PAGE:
When was the last time you looked at the windows in your home – not through them, but at them?

Windows aren’t typically something we think about as we go about our lives. We enjoy the view, open them for fresh air on a pleasant day, and reap the rewards of the connection they provide to a home’s natural setting. If you find yourself thinking beyond that about your windows, that may be a sign you need new windows in your house. Here are the most common problems that draw your attention to them:

  • Do you frequently move away from a seat near a window because it’s too hot or too cold?
  • Do you need to wipe condensation or fogging from the inside surface of a window?
  • Are your windows hard to open, or need to be propped up to stay that way?
  • Do you hear more outside noise than you care to?
  • Are your utility bills higher than average?

All these are signs that your windows are poor performers. Those problems may be easy to ignore, but they won’t improve over time. Condensation on them can lead to mold and mildew, and aging, leaky frames can further exacerbate water issues. The Efficient Windows Collaborative (EWC) explains why windows matter for these problems and the role windows play in preventing them. It also features a guide to the rebates, tax breaks, and other incentive programs available to lower the price of replacing old, inefficient windows with new, high-performing ones.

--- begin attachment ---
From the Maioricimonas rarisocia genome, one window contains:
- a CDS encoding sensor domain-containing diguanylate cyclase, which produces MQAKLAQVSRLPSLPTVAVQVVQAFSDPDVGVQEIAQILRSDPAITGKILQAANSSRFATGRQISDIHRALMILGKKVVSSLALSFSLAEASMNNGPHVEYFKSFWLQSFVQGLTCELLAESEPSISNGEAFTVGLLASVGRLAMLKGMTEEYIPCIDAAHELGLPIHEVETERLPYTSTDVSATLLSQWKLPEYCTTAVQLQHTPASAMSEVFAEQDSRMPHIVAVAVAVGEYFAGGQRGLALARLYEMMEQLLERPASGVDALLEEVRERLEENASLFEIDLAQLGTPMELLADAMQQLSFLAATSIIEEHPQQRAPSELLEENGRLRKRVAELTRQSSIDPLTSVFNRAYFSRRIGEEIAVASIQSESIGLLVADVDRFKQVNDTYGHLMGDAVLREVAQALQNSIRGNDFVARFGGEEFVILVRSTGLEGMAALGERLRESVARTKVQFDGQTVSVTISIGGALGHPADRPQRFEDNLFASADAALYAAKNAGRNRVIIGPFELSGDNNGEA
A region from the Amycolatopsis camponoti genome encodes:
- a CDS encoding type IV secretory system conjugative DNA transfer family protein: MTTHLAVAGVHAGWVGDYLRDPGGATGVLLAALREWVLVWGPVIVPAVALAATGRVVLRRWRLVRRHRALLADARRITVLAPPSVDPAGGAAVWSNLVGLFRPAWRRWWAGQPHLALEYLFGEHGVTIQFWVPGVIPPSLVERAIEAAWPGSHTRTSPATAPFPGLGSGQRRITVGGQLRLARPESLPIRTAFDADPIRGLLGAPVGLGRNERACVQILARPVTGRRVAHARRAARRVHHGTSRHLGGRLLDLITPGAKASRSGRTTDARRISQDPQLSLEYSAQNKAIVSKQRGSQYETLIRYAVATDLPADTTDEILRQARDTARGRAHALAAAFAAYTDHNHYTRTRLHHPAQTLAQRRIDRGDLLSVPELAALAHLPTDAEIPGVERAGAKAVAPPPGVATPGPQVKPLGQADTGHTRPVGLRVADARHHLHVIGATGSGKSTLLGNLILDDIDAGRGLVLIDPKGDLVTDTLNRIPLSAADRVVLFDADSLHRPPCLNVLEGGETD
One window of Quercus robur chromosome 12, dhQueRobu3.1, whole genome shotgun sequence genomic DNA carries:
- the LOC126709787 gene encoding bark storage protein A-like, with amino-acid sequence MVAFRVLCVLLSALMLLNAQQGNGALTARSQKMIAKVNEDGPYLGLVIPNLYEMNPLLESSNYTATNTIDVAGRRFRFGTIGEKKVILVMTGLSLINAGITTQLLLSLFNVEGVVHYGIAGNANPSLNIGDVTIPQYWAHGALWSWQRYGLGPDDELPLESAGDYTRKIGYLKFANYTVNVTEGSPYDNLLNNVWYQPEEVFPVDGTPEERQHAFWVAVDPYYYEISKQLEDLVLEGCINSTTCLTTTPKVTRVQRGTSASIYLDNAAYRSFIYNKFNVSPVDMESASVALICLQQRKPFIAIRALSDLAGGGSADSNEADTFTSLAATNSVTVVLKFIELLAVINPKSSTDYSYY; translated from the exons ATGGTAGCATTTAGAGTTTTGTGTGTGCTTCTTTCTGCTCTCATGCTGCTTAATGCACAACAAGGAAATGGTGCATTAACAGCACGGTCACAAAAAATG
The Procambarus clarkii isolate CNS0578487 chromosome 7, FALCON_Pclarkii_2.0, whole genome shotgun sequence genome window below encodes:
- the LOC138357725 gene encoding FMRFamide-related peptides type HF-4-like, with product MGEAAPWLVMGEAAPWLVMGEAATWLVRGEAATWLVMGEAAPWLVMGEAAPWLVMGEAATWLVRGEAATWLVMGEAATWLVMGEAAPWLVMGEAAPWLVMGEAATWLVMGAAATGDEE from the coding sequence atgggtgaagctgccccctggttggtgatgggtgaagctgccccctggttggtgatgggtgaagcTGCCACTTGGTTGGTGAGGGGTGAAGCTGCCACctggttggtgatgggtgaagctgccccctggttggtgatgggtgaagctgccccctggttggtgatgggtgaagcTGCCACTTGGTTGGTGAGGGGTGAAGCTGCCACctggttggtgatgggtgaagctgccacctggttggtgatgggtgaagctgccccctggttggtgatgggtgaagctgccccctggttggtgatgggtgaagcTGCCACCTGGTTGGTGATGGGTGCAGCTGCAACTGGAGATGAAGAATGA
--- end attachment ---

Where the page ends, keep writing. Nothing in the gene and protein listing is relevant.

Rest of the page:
The good news is that if your windows catch your attention only occasionally, you might not need new ones just yet. Small fixes such as replacing weatherstripping can address these problems, and they can be repaired, enhanced, or even partially replaced, to keep frames in place and costs low. The Efficient Windows Collaborative’s guide to rehabilitation options is a fast and informative tour through the choices you can make and the specific problems they can solve.

However, if these problems are a regular issue in your home, it may be time for new ones. If your windows are 30 or 40 years old, improvements in the following areas will be substantial, as today’s windows are vastly superior to the ones produced even just 20 years ago:

  • Lower monthly utility bills because of the enhanced energy efficiency
  • Consistent and comfortable internal temperatures, without unwanted heat entering your house or cold-air drafts blowing within rooms
  • Clean, dry, and clear window surfaces that prevent mold, mildew, and other potential health issues
  • A tight seal between window frames and walls, to block sound and prevent leaks
  • Protection for your art, floors, and furniture against fading due to excessive exposure to the sun

You will get the most out of these upgrades by selecting efficient windows, and the EWC makes it easy to find the ones ideally suited for your house. You can use the Window Selection Tool to create a customized list of options, and learn about how to read and understand the NFRC ratings labels affixed to the windows.

The next time you look out the window, remember all the benefits it provides and the value it brings to your home as you go about your busy life.

Mike Thoman photo
Mike is the director of
Code Development, Technology, and Innovation for the National Fenestration Rating Council, Inc. (NFRC). He is a professional engineer with a background in testing the energy efficiency of fenestration.